Are There Good Reasons for Your Bad Feelings: Interview with Randolph M. Nesse

Randolph M. Nesse

Our relationship with mental health is typically based on challenges we’re currently experiencing — but what if our current issues are rooted in the distant past? Often overlooked is the fact that our predispositions for conditions like depression and anxiety have existed for millenia. From an evolutionary standpoint, why haven’t these detrimental traits and behaviors been filtered out and how might they affect us now?

Randolph M. Nesse, MD, a founder of the field of evolutionary medicine and author of recently-published Good Reasons for Bad Feelings, helped us understand the gap between human physiology and modern environment, and how we can apply this field for better therapy outcomes.

First, tell us a little about yourself and your background?

I was a professor of psychiatry for 40 years at the university of Michigan where I helped to develop one of the first specialized clinics treating patients with anxiety disorders. In the early 1990’s I collaborated with the biologist George Williams to write a series of papers and the book Why We Get Sick, which inspired much new work in what is now the thriving field of evolutionary medicine.

Five years ago I moved to Arizona State University to start a Center for Evolutionary Medicine and the International Society for Evolution Medicine and Public Health. It has been thrilling to see evolutionary principles finally used to better understand and treat disease. There are now more than a dozen books on the topic, and most research universities have courses on evolutionary medicine.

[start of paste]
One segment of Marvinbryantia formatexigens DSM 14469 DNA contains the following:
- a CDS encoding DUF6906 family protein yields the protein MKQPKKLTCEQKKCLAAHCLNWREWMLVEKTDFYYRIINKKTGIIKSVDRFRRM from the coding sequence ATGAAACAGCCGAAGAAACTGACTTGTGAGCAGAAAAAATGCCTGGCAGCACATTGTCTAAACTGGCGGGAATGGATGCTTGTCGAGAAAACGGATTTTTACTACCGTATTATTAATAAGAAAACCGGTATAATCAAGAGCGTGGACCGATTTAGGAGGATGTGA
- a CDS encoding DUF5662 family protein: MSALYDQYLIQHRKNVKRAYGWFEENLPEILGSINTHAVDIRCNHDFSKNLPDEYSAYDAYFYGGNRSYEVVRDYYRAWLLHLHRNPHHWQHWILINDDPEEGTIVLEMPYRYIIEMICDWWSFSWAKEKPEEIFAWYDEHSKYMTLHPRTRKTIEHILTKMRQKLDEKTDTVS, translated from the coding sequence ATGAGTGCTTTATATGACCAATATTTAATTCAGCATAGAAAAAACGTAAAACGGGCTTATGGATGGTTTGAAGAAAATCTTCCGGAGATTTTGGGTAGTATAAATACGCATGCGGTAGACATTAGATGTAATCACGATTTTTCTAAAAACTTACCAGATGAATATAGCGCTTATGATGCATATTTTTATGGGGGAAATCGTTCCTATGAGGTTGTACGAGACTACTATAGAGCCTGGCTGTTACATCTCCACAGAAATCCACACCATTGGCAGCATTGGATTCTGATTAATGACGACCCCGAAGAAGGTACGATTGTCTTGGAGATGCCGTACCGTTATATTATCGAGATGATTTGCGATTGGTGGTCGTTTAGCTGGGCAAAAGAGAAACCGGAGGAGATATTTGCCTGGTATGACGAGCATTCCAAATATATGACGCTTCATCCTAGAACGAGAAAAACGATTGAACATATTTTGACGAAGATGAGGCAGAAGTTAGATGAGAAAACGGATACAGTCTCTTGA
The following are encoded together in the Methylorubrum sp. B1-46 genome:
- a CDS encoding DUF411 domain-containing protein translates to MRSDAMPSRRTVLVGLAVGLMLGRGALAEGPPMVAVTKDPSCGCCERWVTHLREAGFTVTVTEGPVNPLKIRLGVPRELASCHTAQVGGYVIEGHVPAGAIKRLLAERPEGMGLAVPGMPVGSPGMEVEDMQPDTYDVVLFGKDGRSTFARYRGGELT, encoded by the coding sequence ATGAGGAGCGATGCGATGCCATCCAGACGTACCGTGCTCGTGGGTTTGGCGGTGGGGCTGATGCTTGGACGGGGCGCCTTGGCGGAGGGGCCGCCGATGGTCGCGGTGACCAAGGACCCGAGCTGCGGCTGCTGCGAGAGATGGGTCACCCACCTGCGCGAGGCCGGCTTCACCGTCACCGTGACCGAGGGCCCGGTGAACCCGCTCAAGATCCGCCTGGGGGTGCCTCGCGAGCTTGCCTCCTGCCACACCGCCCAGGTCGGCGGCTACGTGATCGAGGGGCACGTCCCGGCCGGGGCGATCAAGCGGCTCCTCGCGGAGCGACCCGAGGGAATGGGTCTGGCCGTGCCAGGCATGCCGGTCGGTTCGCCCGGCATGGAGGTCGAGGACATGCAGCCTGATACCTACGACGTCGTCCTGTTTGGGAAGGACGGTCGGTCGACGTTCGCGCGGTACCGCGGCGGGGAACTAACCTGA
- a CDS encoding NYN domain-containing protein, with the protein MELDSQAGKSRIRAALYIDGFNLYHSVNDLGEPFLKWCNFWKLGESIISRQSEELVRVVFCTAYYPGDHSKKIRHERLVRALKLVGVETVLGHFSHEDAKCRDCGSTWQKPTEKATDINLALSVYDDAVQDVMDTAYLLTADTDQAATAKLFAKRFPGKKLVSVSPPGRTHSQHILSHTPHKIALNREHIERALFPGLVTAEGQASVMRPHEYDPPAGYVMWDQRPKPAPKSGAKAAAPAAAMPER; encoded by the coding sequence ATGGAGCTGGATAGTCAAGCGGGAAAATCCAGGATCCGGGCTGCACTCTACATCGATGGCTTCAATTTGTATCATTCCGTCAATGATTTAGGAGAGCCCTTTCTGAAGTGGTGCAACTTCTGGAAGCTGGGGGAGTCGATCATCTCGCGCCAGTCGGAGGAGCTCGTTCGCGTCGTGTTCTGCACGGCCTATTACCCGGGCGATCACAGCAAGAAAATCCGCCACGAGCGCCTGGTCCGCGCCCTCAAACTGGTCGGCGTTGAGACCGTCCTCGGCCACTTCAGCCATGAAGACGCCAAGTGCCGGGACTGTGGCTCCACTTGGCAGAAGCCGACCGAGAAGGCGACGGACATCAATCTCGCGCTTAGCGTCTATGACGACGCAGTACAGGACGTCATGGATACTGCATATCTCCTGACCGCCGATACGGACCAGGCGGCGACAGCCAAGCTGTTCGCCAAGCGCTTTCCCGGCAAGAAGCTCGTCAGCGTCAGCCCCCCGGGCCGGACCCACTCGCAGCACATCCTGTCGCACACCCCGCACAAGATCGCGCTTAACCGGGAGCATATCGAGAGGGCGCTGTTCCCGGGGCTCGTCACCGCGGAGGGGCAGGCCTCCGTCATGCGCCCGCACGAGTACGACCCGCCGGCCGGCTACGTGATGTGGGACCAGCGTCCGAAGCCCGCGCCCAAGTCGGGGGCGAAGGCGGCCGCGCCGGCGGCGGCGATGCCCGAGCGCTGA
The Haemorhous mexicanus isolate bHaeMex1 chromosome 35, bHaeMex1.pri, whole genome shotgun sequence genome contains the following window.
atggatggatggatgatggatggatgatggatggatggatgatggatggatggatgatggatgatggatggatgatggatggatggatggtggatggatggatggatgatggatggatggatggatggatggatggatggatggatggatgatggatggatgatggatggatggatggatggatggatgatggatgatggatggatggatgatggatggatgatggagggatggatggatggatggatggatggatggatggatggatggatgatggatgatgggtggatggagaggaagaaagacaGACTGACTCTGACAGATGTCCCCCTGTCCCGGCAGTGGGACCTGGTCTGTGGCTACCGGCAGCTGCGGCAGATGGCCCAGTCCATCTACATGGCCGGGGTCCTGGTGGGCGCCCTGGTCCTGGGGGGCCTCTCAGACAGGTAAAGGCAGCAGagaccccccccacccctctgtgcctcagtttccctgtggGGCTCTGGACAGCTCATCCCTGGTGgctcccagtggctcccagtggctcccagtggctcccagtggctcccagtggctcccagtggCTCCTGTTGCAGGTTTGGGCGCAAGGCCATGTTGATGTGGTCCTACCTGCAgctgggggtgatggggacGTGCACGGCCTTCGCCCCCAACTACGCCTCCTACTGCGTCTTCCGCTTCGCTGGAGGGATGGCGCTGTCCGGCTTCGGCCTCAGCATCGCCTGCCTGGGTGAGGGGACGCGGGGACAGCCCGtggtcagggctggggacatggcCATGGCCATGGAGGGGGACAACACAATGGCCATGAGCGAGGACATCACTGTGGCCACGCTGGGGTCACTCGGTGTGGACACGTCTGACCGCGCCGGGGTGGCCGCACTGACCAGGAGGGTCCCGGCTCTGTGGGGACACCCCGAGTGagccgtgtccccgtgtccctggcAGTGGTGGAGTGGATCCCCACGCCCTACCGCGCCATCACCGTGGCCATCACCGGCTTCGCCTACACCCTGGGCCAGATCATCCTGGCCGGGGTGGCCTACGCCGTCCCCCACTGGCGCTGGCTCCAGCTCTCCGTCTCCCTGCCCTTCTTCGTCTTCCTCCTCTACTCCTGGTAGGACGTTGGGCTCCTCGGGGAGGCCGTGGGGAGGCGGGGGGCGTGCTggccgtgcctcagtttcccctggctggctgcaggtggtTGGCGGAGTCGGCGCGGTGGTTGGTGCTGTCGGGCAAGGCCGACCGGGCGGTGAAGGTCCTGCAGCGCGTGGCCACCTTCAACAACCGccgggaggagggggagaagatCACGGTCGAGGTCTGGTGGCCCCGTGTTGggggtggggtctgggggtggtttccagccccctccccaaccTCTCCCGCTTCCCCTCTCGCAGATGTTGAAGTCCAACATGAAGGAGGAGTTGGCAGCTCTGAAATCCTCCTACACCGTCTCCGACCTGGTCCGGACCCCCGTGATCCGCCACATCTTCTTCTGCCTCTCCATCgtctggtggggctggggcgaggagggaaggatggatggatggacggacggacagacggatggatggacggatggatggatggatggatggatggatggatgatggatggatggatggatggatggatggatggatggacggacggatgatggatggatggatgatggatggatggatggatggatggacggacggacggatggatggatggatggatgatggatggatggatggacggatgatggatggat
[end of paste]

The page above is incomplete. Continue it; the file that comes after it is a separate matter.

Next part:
But medical schools still do not recognize that evolution is a crucial basic science just like genetics and physiology, so I have a lot of work yet to do. Applying evolutionary biology will eventually improve human health more than any specific medical discovery.

Can you describe the idea for Good Reasons for Bad Feelings? How did you get interested in the topic and how did the book come about?

I have always been interested in why bodies…and minds…were not better designed.

Most everyone has wondered why there is so much suffering in the world; it is an ancient question. But real answers can come from asking the question in an evolutionary context. Why didn’t natural selection eliminate the genes for depression, schizophrenia, eating disorders, anorexia nervosa, and autism?

A crucial part of the answer is that bad feelings like anxiety and low mood are symptoms that can be useful, just like pain, fever, and cough. More of an answer comes from recognizing the misfit between our minds and our modern environments. Now that evolutionary medicine is on solid ground, it is ready to be applied to mental disorders, where such insights are so desperately needed.

Good Reason for Bad Feelings

How has your evolutionary psychiatry research transformed the treatment of specific mental health conditions?

Evolutionary psychiatry is not a method of treatment. Like genetics and neuroscience, evolution provides a crucial foundation but not a quick fixes.

That said, when patients and doctors recognize painful emotions as having utility in some situations, that makes everyone respect the emotions more, look more carefully at the life situation, and it helps patients to not feel that they are defective or weak.

For panic disorder in particular, telling patients it is a false alarm in a normal emergency system is all some of them need to quit worrying about their symptoms, which often makes them go away promptly.